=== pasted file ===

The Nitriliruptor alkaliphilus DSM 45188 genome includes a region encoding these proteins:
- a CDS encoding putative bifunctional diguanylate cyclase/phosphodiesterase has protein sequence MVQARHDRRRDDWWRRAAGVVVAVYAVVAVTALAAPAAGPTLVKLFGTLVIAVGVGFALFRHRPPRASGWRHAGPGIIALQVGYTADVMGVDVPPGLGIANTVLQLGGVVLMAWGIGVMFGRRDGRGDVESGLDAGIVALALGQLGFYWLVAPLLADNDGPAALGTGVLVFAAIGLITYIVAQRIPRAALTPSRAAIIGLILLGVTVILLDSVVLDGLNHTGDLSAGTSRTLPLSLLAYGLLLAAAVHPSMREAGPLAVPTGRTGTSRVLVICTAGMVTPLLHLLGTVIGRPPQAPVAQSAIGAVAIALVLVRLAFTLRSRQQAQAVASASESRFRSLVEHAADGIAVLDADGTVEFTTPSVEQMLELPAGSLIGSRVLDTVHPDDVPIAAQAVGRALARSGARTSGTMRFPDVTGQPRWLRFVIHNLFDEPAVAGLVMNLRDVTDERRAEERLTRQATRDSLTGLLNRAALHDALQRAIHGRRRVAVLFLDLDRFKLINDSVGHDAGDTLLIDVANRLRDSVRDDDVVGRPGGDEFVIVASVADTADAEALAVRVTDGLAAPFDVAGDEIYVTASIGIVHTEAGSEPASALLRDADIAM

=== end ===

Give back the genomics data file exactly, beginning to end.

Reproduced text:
The Nitriliruptor alkaliphilus DSM 45188 genome includes a region encoding these proteins:
- a CDS encoding putative bifunctional diguanylate cyclase/phosphodiesterase has protein sequence MVQARHDRRRDDWWRRAAGVVVAVYAVVAVTALAAPAAGPTLVKLFGTLVIAVGVGFALFRHRPPRASGWRHAGPGIIALQVGYTADVMGVDVPPGLGIANTVLQLGGVVLMAWGIGVMFGRRDGRGDVESGLDAGIVALALGQLGFYWLVAPLLADNDGPAALGTGVLVFAAIGLITYIVAQRIPRAALTPSRAAIIGLILLGVTVILLDSVVLDGLNHTGDLSAGTSRTLPLSLLAYGLLLAAAVHPSMREAGPLAVPTGRTGTSRVLVICTAGMVTPLLHLLGTVIGRPPQAPVAQSAIGAVAIALVLVRLAFTLRSRQQAQAVASASESRFRSLVEHAADGIAVLDADGTVEFTTPSVEQMLELPAGSLIGSRVLDTVHPDDVPIAAQAVGRALARSGARTSGTMRFPDVTGQPRWLRFVIHNLFDEPAVAGLVMNLRDVTDERRAEERLTRQATRDSLTGLLNRAALHDALQRAIHGRRRVAVLFLDLDRFKLINDSVGHDAGDTLLIDVANRLRDSVRDDDVVGRPGGDEFVIVASVADTADAEALAVRVTDGLAAPFDVAGDEIYVTASIGIVHTEAGSEPASALLRDADIAM